The Bear Protection Act is pro-hunting, pro-bear, anti-poaching legislation. Alaska already prohibits commercialization of bear galls; this bill would support the state's efforts to manage its bear population successfully. The bill is supported by the humane and conservation community, numerous state game departments, law enforcement investigators and hunting organizations. Should it also be supported by Alaska's embattled congressman?
Young should realize that Bear Protection Act is pro-hunting
Adam M. Roberts, Senior Vice President, Born Free USA
Letters to the editor
Anchorage Daily News
The San Francisco Zoo is getting both praise and criticism for its handling of a Christmas Day tiger escape that left one person dead and two injured.
Zoo gets mixed grades on tiger escape
United Press International
Animal rights groups protested outside Madison Square Garden Tuesday, saying conditions for circus animals are inhumane. The rally's organizers are calling on the City Council to pass a bill banning the use of "wild and exotic animals" for "public amusement." The legislation has 22 sponsors. "I think it's an entire misrepresentation of the truth," said the show's producer, Nicole Feld, whose family has owned the Ringling Bros. Circus for three generations. "Our animals are absolutely precious to us and are part of the Ringling Brothers/Barnum and Bailey family."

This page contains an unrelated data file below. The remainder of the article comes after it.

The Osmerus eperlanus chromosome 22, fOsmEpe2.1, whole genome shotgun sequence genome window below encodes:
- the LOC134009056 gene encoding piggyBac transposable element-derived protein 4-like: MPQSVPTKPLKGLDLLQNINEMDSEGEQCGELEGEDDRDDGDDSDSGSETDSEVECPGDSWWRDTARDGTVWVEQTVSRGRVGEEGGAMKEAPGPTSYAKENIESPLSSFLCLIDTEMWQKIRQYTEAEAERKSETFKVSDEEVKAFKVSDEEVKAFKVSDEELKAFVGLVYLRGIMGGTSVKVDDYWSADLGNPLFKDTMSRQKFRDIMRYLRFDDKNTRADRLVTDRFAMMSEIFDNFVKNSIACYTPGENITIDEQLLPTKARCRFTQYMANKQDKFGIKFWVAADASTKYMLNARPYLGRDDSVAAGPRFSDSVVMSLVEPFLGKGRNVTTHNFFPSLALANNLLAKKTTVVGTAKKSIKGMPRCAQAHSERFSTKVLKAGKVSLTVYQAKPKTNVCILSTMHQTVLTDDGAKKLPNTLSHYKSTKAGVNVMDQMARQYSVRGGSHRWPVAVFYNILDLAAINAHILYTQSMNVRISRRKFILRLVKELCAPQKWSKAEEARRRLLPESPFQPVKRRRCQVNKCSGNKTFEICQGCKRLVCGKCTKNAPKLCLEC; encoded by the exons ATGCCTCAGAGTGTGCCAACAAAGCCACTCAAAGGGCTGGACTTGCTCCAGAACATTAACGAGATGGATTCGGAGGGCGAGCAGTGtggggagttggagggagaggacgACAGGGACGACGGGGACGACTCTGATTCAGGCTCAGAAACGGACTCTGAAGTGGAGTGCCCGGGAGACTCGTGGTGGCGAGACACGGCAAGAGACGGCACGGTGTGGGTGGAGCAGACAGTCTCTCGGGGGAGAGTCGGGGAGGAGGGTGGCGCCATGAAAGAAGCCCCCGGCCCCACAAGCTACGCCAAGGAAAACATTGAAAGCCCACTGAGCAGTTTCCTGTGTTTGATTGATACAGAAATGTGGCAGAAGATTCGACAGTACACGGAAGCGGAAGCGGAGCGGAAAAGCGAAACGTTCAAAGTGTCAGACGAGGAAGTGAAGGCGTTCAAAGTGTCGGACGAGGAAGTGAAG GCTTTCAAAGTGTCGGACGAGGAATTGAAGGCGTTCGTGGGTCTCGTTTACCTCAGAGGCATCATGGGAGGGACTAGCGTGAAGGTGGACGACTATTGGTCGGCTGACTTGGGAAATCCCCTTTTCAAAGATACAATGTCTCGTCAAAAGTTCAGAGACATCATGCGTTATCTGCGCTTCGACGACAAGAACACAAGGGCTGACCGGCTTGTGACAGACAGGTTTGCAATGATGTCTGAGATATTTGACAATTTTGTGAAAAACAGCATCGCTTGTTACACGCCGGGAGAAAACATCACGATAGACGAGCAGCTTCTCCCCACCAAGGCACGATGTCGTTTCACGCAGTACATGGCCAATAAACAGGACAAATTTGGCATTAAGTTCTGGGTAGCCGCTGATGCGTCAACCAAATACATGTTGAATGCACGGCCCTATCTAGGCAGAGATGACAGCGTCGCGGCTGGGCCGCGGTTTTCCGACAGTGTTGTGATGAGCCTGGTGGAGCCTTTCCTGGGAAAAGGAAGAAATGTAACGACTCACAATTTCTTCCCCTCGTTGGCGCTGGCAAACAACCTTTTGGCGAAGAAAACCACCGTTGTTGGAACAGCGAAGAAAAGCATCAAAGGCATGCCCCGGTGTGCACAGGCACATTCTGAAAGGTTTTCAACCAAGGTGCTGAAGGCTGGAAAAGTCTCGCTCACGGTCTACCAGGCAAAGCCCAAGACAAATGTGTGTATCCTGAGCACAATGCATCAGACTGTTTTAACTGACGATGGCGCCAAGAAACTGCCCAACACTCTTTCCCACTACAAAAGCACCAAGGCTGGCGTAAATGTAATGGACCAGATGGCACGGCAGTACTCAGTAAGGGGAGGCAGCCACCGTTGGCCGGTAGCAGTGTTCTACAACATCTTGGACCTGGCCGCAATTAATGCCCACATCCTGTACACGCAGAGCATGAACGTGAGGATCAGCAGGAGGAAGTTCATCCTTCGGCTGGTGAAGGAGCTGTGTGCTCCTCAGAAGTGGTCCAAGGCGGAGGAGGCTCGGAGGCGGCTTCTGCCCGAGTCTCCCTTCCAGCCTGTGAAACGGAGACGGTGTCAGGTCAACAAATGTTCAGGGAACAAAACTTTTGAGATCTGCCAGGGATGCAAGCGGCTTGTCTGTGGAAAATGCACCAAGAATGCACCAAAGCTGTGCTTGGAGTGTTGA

Elephants on 34th Street: Must Be Circus Time
New York Sun
San Francisco's Animal Control and Welfare Commission on Tuesday unanimously agreed to send a proposal to the Board of Supervisors to convert the San Francisco Zoo to an animal rescue center. The commission, an advisory council to the board on animal-related issues, wants the supervisors to hold hearings on animal welfare at the zoo, including the idea of making the facility into a sanctuary for exotic species owned privately and kept in inhumane conditions.
Commission wants S.F. Zoo to be rescue center
San Francisco Chronicle
A leading scientific organization has been reprimanded by top conservation biologists for depicting chimpanzees as "frivolous subhuman." A recent promotional campaign by the American Association for the Advancement of Science used chimpanzees dressed in hats while reading the association's journal Science, one of the world's top research publications.
Chimp depiction angers famed scientist Goodall
The fight to protect Africa's elephants has just got more dangerous. Across the continent, armed groups linked to civil wars and conflicts are using the illegal ivory trade to fund their activities.
Warlords turn to ivory trade to fund slaughter of humans